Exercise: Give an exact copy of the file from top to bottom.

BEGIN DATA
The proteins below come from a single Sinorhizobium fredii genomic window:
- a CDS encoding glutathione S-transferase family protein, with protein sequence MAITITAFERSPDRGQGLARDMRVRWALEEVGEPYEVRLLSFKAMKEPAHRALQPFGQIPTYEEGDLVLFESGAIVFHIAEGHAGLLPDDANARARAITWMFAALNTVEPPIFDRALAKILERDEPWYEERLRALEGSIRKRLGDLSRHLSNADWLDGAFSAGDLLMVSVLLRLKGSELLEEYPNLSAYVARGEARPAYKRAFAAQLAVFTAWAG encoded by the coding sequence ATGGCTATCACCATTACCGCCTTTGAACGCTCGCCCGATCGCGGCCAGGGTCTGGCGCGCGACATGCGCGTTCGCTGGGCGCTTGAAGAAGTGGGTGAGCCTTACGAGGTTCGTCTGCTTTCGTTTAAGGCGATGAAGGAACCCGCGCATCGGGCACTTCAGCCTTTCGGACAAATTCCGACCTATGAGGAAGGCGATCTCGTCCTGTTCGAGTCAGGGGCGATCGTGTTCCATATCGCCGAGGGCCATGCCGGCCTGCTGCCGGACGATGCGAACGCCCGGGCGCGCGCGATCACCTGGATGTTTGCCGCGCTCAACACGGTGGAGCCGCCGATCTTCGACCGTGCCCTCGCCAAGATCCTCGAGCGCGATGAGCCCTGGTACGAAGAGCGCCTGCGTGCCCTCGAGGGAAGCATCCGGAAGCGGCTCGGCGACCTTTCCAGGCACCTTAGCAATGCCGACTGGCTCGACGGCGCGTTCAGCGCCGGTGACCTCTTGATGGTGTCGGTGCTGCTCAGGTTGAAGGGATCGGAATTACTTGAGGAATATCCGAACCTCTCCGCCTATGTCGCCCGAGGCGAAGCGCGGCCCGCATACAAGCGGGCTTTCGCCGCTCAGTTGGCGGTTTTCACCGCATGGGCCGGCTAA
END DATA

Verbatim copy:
The proteins below come from a single Sinorhizobium fredii genomic window:
- a CDS encoding glutathione S-transferase family protein, with protein sequence MAITITAFERSPDRGQGLARDMRVRWALEEVGEPYEVRLLSFKAMKEPAHRALQPFGQIPTYEEGDLVLFESGAIVFHIAEGHAGLLPDDANARARAITWMFAALNTVEPPIFDRALAKILERDEPWYEERLRALEGSIRKRLGDLSRHLSNADWLDGAFSAGDLLMVSVLLRLKGSELLEEYPNLSAYVARGEARPAYKRAFAAQLAVFTAWAG encoded by the coding sequence ATGGCTATCACCATTACCGCCTTTGAACGCTCGCCCGATCGCGGCCAGGGTCTGGCGCGCGACATGCGCGTTCGCTGGGCGCTTGAAGAAGTGGGTGAGCCTTACGAGGTTCGTCTGCTTTCGTTTAAGGCGATGAAGGAACCCGCGCATCGGGCACTTCAGCCTTTCGGACAAATTCCGACCTATGAGGAAGGCGATCTCGTCCTGTTCGAGTCAGGGGCGATCGTGTTCCATATCGCCGAGGGCCATGCCGGCCTGCTGCCGGACGATGCGAACGCCCGGGCGCGCGCGATCACCTGGATGTTTGCCGCGCTCAACACGGTGGAGCCGCCGATCTTCGACCGTGCCCTCGCCAAGATCCTCGAGCGCGATGAGCCCTGGTACGAAGAGCGCCTGCGTGCCCTCGAGGGAAGCATCCGGAAGCGGCTCGGCGACCTTTCCAGGCACCTTAGCAATGCCGACTGGCTCGACGGCGCGTTCAGCGCCGGTGACCTCTTGATGGTGTCGGTGCTGCTCAGGTTGAAGGGATCGGAATTACTTGAGGAATATCCGAACCTCTCCGCCTATGTCGCCCGAGGCGAAGCGCGGCCCGCATACAAGCGGGCTTTCGCCGCTCAGTTGGCGGTTTTCACCGCATGGGCCGGCTAA